If your baby needs quick relief for teething,
pop his teether in the fridge!
The cold will soothe your baby’s gums and decrease the swelling. You can leave it in the fridge when not in use or you can put it in the freezer for a few minutes if you need to cool them again. Don’t give your baby a frozen teether!
It would be ideal to purchase a teether with a handle so that your little one’s hands aren’t as cold as where the gel is.
It is best to consult your child’s pediatrician when he starts teething. This tip is intended for quick relief and is not mean to be a remedy.
A few months after your baby is born, his curiosity will have him exploring the world around him. He will start reaching out for objects that catch his attention. However, since babies’ hand movements are not developed enough until about seven months, they can only manage to grasp objects but not fully explore them with their hands. To satisfy their curiosity, they put objects in their mouths as they are able to control their lips and tongues better than their hands. This is referred to as “mouthing”.
Claire Lerner, an LCSW with American Baby, elaborates this further in an article on www.parents.com:
“While your baby is learning to master his hand movements — reaching, grabbing, and swatting — he’s not yet so adept at using his fingers. So when a baby grasps what he desires and wants to investigate further (“Is it soft or hard? Can I eat it? Does it make a sound?”), this often means putting it in his mouth. Mouthing helps babies learn all about different shapes and textures. They also learn what feels good and tastes good, and what doesn’t — so your child will only mouth a wool blanket once.”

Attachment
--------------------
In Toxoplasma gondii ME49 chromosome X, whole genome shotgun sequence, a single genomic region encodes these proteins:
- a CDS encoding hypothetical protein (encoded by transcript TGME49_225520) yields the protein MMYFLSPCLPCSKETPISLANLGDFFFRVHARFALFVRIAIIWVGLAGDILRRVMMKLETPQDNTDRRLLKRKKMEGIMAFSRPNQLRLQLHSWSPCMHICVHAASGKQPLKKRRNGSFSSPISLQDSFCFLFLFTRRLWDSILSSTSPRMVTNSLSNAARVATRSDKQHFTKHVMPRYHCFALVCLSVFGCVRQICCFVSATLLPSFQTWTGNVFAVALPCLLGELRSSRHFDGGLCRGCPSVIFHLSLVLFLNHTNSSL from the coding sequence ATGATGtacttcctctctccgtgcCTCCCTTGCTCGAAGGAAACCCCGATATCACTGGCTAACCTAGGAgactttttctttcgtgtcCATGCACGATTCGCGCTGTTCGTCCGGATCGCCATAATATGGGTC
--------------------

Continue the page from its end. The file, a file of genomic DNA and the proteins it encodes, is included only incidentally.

Besides being a means of exploration, there is another reason behind mouthing in babies, and that its teething. When babies’ teeth start coming in, they like gnawing object to soothe their gums. You can easily distinguish teething from regular mouthing when your baby drools while putting things in his mouth. Rest assured though that whatever the reason may be, mouthing is a completely normal and is a great way for babies to begin sensory development.
In this post I’ll be focusing more on mouthing, but you might find some information applicable to teething, too.